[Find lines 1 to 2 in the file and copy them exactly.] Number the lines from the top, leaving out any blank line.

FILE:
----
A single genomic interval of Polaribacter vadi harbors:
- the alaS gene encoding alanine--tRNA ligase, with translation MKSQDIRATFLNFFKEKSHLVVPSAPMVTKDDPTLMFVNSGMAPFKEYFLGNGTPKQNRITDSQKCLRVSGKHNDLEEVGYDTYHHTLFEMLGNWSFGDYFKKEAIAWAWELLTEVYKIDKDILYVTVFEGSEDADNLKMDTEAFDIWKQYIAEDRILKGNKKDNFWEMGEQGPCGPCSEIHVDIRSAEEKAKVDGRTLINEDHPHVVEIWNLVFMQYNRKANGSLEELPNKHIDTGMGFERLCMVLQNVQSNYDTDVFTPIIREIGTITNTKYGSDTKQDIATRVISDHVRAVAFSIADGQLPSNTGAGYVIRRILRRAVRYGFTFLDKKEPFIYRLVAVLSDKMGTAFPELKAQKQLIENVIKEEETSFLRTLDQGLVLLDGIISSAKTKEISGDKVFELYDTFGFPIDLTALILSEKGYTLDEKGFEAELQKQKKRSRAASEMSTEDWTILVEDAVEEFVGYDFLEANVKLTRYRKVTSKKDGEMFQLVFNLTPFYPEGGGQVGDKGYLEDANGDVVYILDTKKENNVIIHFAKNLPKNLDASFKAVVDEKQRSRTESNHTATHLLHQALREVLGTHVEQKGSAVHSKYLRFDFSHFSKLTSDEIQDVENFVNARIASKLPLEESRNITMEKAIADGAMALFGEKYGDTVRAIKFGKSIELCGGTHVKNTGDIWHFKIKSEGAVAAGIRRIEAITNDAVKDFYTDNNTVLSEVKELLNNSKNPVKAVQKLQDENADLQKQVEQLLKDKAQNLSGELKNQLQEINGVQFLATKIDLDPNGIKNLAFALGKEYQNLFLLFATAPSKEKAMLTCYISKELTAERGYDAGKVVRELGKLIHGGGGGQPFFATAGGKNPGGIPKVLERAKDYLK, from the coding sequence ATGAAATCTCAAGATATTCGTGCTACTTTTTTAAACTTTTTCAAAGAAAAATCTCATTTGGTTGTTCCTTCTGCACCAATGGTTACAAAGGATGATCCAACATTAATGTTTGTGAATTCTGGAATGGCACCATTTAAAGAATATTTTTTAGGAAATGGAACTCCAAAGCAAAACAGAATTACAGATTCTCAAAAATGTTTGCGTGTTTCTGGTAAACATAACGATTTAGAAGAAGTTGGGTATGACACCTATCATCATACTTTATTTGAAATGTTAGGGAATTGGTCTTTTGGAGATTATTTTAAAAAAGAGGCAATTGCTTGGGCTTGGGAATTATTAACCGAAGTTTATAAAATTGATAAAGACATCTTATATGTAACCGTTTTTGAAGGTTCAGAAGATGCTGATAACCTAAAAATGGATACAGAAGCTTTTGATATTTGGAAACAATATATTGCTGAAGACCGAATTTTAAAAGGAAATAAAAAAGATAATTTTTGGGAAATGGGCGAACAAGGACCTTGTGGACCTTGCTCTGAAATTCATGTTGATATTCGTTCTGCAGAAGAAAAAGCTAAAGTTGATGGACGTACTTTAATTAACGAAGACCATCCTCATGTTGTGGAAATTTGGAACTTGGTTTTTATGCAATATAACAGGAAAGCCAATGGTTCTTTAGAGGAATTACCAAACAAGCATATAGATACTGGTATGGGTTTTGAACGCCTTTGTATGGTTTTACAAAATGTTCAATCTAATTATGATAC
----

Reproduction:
A single genomic interval of Polaribacter vadi harbors:
- the alaS gene encoding alanine--tRNA ligase, with translation MKSQDIRATFLNFFKEKSHLVVPSAPMVTKDDPTLMFVNSGMAPFKEYFLGNGTPKQNRITDSQKCLRVSGKHNDLEEVGYDTYHHTLFEMLGNWSFGDYFKKEAIAWAWELLTEVYKIDKDILYVTVFEGSEDADNLKMDTEAFDIWKQYIAEDRILKGNKKDNFWEMGEQGPCGPCSEIHVDIRSAEEKAKVDGRTLINEDHPHVVEIWNLVFMQYNRKANGSLEELPNKHIDTGMGFERLCMVLQNVQSNYDTDVFTPIIREIGTITNTKYGSDTKQDIATRVISDHVRAVAFSIADGQLPSNTGAGYVIRRILRRAVRYGFTFLDKKEPFIYRLVAVLSDKMGTAFPELKAQKQLIENVIKEEETSFLRTLDQGLVLLDGIISSAKTKEISGDKVFELYDTFGFPIDLTALILSEKGYTLDEKGFEAELQKQKKRSRAASEMSTEDWTILVEDAVEEFVGYDFLEANVKLTRYRKVTSKKDGEMFQLVFNLTPFYPEGGGQVGDKGYLEDANGDVVYILDTKKENNVIIHFAKNLPKNLDASFKAVVDEKQRSRTESNHTATHLLHQALREVLGTHVEQKGSAVHSKYLRFDFSHFSKLTSDEIQDVENFVNARIASKLPLEESRNITMEKAIADGAMALFGEKYGDTVRAIKFGKSIELCGGTHVKNTGDIWHFKIKSEGAVAAGIRRIEAITNDAVKDFYTDNNTVLSEVKELLNNSKNPVKAVQKLQDENADLQKQVEQLLKDKAQNLSGELKNQLQEINGVQFLATKIDLDPNGIKNLAFALGKEYQNLFLLFATAPSKEKAMLTCYISKELTAERGYDAGKVVRELGKLIHGGGGGQPFFATAGGKNPGGIPKVLERAKDYLK, from the coding sequence ATGAAATCTCAAGATATTCGTGCTACTTTTTTAAACTTTTTCAAAGAAAAATCTCATTTGGTTGTTCCTTCTGCACCAATGGTTACAAAGGATGATCCAACATTAATGTTTGTGAATTCTGGAATGGCACCATTTAAAGAATATTTTTTAGGAAATGGAACTCCAAAGCAAAACAGAATTACAGATTCTCAAAAATGTTTGCGTGTTTCTGGTAAACATAACGATTTAGAAGAAGTTGGGTATGACACCTATCATCATACTTTATTTGAAATGTTAGGGAATTGGTCTTTTGGAGATTATTTTAAAAAAGAGGCAATTGCTTGGGCTTGGGAATTATTAACCGAAGTTTATAAAATTGATAAAGACATCTTATATGTAACCGTTTTTGAAGGTTCAGAAGATGCTGATAACCTAAAAATGGATACAGAAGCTTTTGATATTTGGAAACAATATATTGCTGAAGACCGAATTTTAAAAGGAAATAAAAAAGATAATTTTTGGGAAATGGGCGAACAAGGACCTTGTGGACCTTGCTCTGAAATTCATGTTGATATTCGTTCTGCAGAAGAAAAAGCTAAAGTTGATGGACGTACTTTAATTAACGAAGACCATCCTCATGTTGTGGAAATTTGGAACTTGGTTTTTATGCAATATAACAGGAAAGCCAATGGTTCTTTAGAGGAATTACCAAACAAGCATATAGATACTGGTATGGGTTTTGAACGCCTTTGTATGGTTTTACAAAATGTTCAATCTAATTATGATAC